Deb has a communications degree and applies her talents to her position as Marketing Specialist at Sharon Parq Associates. In her spare time she spends time with her children and grandchildren and devotes time to her church.
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When we are told to reduce our salt or sodium intake by a doctor it usually takes us by surprise. Such advice is far more common than you might think. The average American adult's intake of sodium is about 3,300 milligrams a day. This may not seem like a lot of salt/sodium but think about it for a moment. The USDA Recommended Daily Allowance (RDA) for sodium is no more than 2,400 milligrams per day. This works out to be a little more than a teaspoon of salt per day. That little bit extra of salt everyday (on your eggs, your fries, popcorn, etc.) really adds up.
You may be wondering if there are signs that let you know that you are taking in too much salt. If a person is tuned into their body they can see some of the symptoms as they appear. There are two main symptoms of excess sodium—swelling and a decrease in urine output. These signs can also be symptoms of something more complicated, so you should see your family doctor.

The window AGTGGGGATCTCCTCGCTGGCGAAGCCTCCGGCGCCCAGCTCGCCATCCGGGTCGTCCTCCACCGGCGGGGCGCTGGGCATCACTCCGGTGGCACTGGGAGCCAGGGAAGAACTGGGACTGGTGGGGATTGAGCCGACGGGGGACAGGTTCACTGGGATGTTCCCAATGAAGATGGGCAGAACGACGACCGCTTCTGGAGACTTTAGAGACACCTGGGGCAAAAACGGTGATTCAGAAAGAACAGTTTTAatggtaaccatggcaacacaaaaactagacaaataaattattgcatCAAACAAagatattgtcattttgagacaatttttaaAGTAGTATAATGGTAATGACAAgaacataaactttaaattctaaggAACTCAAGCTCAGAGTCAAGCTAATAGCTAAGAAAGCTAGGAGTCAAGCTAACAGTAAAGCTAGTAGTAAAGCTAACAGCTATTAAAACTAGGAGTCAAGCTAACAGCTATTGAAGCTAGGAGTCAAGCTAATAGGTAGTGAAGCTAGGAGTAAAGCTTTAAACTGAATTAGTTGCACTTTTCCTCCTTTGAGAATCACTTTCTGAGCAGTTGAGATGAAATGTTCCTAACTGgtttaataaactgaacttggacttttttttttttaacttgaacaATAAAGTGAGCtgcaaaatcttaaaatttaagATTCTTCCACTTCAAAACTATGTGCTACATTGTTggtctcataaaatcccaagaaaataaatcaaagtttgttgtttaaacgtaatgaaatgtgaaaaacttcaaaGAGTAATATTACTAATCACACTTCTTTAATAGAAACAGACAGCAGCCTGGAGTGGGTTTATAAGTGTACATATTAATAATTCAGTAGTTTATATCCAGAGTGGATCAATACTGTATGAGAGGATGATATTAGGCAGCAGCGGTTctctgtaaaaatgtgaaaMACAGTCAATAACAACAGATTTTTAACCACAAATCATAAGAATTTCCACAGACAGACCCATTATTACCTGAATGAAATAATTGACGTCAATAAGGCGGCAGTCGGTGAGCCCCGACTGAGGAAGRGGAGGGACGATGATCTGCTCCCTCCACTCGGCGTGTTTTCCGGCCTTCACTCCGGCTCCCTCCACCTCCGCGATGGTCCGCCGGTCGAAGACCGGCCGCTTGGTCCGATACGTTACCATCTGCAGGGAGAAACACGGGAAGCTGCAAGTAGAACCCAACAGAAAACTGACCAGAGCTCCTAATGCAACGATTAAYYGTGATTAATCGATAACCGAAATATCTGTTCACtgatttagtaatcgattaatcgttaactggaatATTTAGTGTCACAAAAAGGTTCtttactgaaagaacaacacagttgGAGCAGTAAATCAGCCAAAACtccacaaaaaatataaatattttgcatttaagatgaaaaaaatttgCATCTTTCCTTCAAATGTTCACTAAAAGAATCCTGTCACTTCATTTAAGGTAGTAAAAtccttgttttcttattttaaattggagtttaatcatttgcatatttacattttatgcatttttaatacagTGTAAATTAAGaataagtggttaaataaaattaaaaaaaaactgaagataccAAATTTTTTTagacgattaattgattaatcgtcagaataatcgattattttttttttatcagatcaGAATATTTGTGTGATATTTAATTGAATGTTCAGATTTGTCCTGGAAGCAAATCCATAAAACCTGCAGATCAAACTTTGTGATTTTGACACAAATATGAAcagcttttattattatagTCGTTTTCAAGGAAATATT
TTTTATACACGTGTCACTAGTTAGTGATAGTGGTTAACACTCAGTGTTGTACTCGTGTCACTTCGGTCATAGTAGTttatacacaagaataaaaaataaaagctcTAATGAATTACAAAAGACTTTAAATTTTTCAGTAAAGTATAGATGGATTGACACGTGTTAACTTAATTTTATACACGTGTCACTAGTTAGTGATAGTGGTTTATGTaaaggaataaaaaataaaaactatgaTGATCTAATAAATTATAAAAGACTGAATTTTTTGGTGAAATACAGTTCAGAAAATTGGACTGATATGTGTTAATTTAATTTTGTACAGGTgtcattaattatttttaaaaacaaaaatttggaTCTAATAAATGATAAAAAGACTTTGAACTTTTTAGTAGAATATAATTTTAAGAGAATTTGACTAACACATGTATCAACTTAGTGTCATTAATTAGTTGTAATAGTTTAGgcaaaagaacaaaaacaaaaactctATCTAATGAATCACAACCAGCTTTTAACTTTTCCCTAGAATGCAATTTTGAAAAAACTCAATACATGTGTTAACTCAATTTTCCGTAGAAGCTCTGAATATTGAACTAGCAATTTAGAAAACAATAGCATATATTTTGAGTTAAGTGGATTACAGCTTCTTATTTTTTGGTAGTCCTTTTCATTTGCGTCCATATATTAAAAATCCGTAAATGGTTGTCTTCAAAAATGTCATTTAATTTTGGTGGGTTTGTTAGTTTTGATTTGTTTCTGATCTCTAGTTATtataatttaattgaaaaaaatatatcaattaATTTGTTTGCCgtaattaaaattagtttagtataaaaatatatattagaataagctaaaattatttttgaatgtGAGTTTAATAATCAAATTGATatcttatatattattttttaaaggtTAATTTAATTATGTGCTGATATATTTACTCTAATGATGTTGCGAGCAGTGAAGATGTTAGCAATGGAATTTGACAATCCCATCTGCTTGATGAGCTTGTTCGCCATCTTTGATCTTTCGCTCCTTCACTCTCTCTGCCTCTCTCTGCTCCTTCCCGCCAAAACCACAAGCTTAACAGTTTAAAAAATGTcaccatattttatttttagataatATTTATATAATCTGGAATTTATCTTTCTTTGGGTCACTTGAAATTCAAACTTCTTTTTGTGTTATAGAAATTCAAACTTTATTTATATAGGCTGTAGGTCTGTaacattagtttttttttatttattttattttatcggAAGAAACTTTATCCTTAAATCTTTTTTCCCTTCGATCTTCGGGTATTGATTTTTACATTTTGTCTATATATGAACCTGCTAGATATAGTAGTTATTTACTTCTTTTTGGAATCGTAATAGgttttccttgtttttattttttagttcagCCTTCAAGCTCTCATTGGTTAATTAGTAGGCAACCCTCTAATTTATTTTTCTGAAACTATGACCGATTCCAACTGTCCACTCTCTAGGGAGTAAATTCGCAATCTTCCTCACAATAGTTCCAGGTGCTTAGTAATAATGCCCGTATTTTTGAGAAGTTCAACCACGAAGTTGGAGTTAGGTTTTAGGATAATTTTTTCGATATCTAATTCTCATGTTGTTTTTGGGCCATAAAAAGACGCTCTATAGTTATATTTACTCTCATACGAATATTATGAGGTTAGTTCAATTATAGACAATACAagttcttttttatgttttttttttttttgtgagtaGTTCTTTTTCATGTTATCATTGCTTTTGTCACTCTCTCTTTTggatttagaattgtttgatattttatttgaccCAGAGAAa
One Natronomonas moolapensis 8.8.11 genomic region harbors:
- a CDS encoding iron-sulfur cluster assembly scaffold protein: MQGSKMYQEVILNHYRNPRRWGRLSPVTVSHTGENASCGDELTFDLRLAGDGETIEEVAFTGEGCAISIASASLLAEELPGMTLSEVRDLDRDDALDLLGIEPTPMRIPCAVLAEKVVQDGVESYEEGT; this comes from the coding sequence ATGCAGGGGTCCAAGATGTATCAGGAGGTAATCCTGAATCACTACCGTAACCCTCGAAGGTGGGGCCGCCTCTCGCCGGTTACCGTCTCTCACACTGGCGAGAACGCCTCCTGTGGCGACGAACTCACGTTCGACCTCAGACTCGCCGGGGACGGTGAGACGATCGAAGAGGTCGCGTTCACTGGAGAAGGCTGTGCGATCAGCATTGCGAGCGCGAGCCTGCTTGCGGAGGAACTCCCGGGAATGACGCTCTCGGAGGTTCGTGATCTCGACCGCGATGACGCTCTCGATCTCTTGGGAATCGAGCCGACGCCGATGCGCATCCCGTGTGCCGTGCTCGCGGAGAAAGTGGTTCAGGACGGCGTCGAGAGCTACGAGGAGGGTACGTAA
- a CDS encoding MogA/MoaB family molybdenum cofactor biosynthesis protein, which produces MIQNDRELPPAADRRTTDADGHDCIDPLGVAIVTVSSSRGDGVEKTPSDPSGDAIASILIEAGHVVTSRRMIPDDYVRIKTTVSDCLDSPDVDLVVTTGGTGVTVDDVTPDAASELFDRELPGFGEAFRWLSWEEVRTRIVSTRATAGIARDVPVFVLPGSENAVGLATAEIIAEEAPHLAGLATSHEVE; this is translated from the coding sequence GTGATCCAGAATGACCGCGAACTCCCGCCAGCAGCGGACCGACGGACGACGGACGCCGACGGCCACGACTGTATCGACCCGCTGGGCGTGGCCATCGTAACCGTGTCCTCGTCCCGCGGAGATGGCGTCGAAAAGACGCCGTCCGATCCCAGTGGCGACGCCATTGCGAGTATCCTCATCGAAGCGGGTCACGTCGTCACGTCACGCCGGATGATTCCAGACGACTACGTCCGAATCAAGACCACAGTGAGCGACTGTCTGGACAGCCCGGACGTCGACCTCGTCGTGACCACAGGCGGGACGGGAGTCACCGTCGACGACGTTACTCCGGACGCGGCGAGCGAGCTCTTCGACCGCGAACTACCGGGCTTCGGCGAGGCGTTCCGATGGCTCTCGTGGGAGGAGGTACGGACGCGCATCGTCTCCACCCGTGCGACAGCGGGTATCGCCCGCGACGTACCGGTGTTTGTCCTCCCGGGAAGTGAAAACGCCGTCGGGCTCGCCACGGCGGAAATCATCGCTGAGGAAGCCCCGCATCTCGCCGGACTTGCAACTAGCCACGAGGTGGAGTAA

The cook of the house is usually the one that controls how much sodium is used a day. While the cook cannot control what a person puts on his or her plate after the food is served, the cook can control how much sodium is put into the dish during preparation. While it may seem hard to do, reducing sodium/salt intake can be as simple as doing these few things:
If you aren't able to cook or you're away from home there are still things that you can do that will help limit your sodium intake.
Just remember that you are in charge of being healthy, and choosing to limit your sodium intake is a great start to a healthier you.